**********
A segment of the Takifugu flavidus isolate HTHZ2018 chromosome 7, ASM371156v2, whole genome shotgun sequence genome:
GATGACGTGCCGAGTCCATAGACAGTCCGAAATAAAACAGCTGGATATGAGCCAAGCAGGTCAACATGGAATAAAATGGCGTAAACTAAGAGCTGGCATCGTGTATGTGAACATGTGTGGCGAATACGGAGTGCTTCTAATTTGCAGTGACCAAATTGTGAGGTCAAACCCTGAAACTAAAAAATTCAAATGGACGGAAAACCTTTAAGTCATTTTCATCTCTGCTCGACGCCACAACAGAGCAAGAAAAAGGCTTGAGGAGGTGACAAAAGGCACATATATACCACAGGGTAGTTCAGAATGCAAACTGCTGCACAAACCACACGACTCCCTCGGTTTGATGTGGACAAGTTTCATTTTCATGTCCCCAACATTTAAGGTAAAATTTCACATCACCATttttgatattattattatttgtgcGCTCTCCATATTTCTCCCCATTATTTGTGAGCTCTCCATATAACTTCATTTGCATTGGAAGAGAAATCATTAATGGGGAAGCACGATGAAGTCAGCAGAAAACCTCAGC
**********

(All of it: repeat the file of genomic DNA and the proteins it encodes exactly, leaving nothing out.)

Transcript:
A segment of the Takifugu flavidus isolate HTHZ2018 chromosome 7, ASM371156v2, whole genome shotgun sequence genome:
GATGACGTGCCGAGTCCATAGACAGTCCGAAATAAAACAGCTGGATATGAGCCAAGCAGGTCAACATGGAATAAAATGGCGTAAACTAAGAGCTGGCATCGTGTATGTGAACATGTGTGGCGAATACGGAGTGCTTCTAATTTGCAGTGACCAAATTGTGAGGTCAAACCCTGAAACTAAAAAATTCAAATGGACGGAAAACCTTTAAGTCATTTTCATCTCTGCTCGACGCCACAACAGAGCAAGAAAAAGGCTTGAGGAGGTGACAAAAGGCACATATATACCACAGGGTAGTTCAGAATGCAAACTGCTGCACAAACCACACGACTCCCTCGGTTTGATGTGGACAAGTTTCATTTTCATGTCCCCAACATTTAAGGTAAAATTTCACATCACCATttttgatattattattatttgtgcGCTCTCCATATTTCTCCCCATTATTTGTGAGCTCTCCATATAACTTCATTTGCATTGGAAGAGAAATCATTAATGGGGAAGCACGATGAAGTCAGCAGAAAACCTCAGC